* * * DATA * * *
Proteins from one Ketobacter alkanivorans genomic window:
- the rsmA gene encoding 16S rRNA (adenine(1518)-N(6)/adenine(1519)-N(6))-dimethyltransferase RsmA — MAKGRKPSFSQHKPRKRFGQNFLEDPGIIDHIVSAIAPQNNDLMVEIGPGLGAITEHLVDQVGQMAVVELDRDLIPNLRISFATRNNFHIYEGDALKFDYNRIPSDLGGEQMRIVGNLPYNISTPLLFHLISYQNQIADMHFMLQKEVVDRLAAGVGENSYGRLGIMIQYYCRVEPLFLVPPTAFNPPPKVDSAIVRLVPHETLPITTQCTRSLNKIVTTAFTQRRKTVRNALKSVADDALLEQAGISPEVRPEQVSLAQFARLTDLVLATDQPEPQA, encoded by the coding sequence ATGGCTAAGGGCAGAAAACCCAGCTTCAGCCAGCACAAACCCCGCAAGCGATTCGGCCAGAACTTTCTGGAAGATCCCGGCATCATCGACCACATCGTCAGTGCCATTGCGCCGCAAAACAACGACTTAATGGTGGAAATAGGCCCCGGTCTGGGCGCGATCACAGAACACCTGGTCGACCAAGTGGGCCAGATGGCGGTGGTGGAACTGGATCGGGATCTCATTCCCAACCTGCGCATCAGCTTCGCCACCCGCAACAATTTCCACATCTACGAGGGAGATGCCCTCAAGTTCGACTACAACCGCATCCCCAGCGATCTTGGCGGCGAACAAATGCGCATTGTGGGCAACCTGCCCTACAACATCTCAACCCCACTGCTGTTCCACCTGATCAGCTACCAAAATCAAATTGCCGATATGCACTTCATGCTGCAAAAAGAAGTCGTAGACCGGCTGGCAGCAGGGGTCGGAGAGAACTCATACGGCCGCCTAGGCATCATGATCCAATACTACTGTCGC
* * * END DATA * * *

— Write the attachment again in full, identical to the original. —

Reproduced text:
Proteins from one Ketobacter alkanivorans genomic window:
- the rsmA gene encoding 16S rRNA (adenine(1518)-N(6)/adenine(1519)-N(6))-dimethyltransferase RsmA — MAKGRKPSFSQHKPRKRFGQNFLEDPGIIDHIVSAIAPQNNDLMVEIGPGLGAITEHLVDQVGQMAVVELDRDLIPNLRISFATRNNFHIYEGDALKFDYNRIPSDLGGEQMRIVGNLPYNISTPLLFHLISYQNQIADMHFMLQKEVVDRLAAGVGENSYGRLGIMIQYYCRVEPLFLVPPTAFNPPPKVDSAIVRLVPHETLPITTQCTRSLNKIVTTAFTQRRKTVRNALKSVADDALLEQAGISPEVRPEQVSLAQFARLTDLVLATDQPEPQA, encoded by the coding sequence ATGGCTAAGGGCAGAAAACCCAGCTTCAGCCAGCACAAACCCCGCAAGCGATTCGGCCAGAACTTTCTGGAAGATCCCGGCATCATCGACCACATCGTCAGTGCCATTGCGCCGCAAAACAACGACTTAATGGTGGAAATAGGCCCCGGTCTGGGCGCGATCACAGAACACCTGGTCGACCAAGTGGGCCAGATGGCGGTGGTGGAACTGGATCGGGATCTCATTCCCAACCTGCGCATCAGCTTCGCCACCCGCAACAATTTCCACATCTACGAGGGAGATGCCCTCAAGTTCGACTACAACCGCATCCCCAGCGATCTTGGCGGCGAACAAATGCGCATTGTGGGCAACCTGCCCTACAACATCTCAACCCCACTGCTGTTCCACCTGATCAGCTACCAAAATCAAATTGCCGATATGCACTTCATGCTGCAAAAAGAAGTCGTAGACCGGCTGGCAGCAGGGGTCGGAGAGAACTCATACGGCCGCCTAGGCATCATGATCCAATACTACTGTCGC